Extinct Hawaiian Bat Joins Short List of Island Native Mammals
The animal becomes just the second bat known to be endemic to the islands.
A long-studied bat fossil has been confirmed as an entirely new species, bringing to two the count of bats known to be endemic to the Hawaiian Islands.
The newly named bat, Synemporion keana, has just been described in a new study in the journal American Museum Novitates. It joins the extant Hawaiian hoary bat on the skimpy list of bats native to Hawaii and brings to three the number of mammals endemic to the islands (the monk seal is also an island native).
According to the scientists, Synemporion keana was smaller than the hoary bat (the latter weighs about half an ounce, with a wingspan of about 12 inches) and first popped up in the islands fossil record about 320,000 years ago, before going extinct around 1,100 years ago.
"Finding that there actually was a different bat - a second native land mammal for the islands - living there for such a long period of time was quite a surprise," said study co-author Nancy Simmons, curator-in-charge of the American Museum of Natural History's Department of Mammalogy.
Calling it "really something new, not just a slight variation on an existing genus," Simmons said the extinct bat had a veritable melting pot of characteristics documented in creatures all over the world.
"The new bat contains a mosaic of features from taxa seen on many different continents," she said. "At some point, their ancestors flew to Hawaii, but we can't tell if they came from North America, Asia, or the Pacific Islands. They really could have come from anywhere based on what we know now."
Synemporion keana was originally discovered from fossils found in a cave on Maui in 1981, with later samples turning up on Hawaii, Kauai, Molokai, and Oahu. Now, more than 30 years and much study later, the bat has been deemed a new species.
S. keana would have coexisted with the hoary bat for thousands of years, the scientists say. The reason for its extinction, though uncertain, may have come about once humans arrived on the islands.
"It seems possible that the reduction of native forests and associated insects after human colonization of the islands contributed not just to the extinction of plants, birds, and invertebrates, but also to the extinction of this endemic bat," said study co-author Francis Howarth, an entomologist at the Bishop Museum in Honolulu.
This photo shows a skeleton of
Did you know April 17 is bat appreciation day? And why not? These flying mammals, though they look a bit scary to some people, are actually most welcome critters, for all of the good they do. Bats are terrific pollinators and seed-dispersers of hundreds of plant species, and they eat tons of insects -- enough to match their own body weight on a good night of foraging. So on this day, appreciate them we will! Let's have a look at some more of these winged wonders.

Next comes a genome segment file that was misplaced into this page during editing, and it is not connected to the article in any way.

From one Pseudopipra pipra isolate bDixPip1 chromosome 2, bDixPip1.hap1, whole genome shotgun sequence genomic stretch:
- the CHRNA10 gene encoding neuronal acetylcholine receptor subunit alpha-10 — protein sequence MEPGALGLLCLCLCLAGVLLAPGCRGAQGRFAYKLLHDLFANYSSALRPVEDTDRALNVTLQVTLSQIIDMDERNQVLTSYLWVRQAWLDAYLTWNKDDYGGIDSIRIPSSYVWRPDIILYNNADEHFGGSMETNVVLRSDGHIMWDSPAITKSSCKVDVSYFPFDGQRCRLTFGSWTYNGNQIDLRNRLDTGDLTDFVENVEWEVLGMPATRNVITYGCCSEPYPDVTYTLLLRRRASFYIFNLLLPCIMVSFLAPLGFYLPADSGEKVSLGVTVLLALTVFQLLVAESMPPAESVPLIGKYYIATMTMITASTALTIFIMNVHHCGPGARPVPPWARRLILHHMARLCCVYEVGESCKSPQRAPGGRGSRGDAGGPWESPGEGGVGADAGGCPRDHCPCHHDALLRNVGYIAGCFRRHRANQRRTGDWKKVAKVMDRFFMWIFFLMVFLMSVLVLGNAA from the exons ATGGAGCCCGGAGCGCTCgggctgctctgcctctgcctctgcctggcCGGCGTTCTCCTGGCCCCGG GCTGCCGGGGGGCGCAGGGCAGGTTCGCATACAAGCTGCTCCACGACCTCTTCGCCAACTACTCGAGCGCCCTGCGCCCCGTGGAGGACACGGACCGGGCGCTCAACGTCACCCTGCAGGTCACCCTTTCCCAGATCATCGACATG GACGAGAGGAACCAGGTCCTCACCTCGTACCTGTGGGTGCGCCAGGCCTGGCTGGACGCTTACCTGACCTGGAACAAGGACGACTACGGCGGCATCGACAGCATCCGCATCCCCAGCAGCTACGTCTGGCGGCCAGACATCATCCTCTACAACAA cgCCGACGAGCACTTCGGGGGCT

Most bats spend their days sleeping, in preparation for their nocturnal foraging. Their slumber may look upside-down to us, but to them it's totally the way you're supposed to do it.
Bats love, love, love insects, but they'll also eat fruits, flower nectar, vertebrates, and -- yes, indeed -- blood.
This female dwarf epauletted fruit bat is in a family way, at the moment. Pregnant bats usually carry just one child at a time. Once born, the moms will nurse the newbies until they're almost fully grown, as the little ones' wings need to be fully developed before they can hunt for food on their own.
Bat colonies roost together, and can do so in unspeakably large numbers -- in the millions, in some cases and caves.
And when they take wing at dusk, they do that together too, in huge swarms.
There are more than 1,200 species of bat, the vast percentage of them insectivores.
Bats have generally small teeth that will vary by species, but they're plenty well suited to tearing into bugs, fruit, or even skin if the bat is among the small group of species that dines on vertebrates such as frogs or birds.
Bats' wings are a lot thinner than those of birds, which helps them move fast, with incredible precision. Of course their thinness makes them fragile and susceptible to tearing. But if the tears aren't too large, they heal quickly.
Sadly, bats today are experiencing a health emergency that first came to light in 2006. In large numbers, they're being decimated by a condition called white-nose syndrome, a fungus that grows on the muzzles, ears, and wings and is fatal nearly 100 percent of the time. This northern long-eared bat in Illinois is affected by white-nose syndrome. While there has been some
into treatments, there is as yet no cure for the disease. Here's hoping one arrives soon, because we need bats!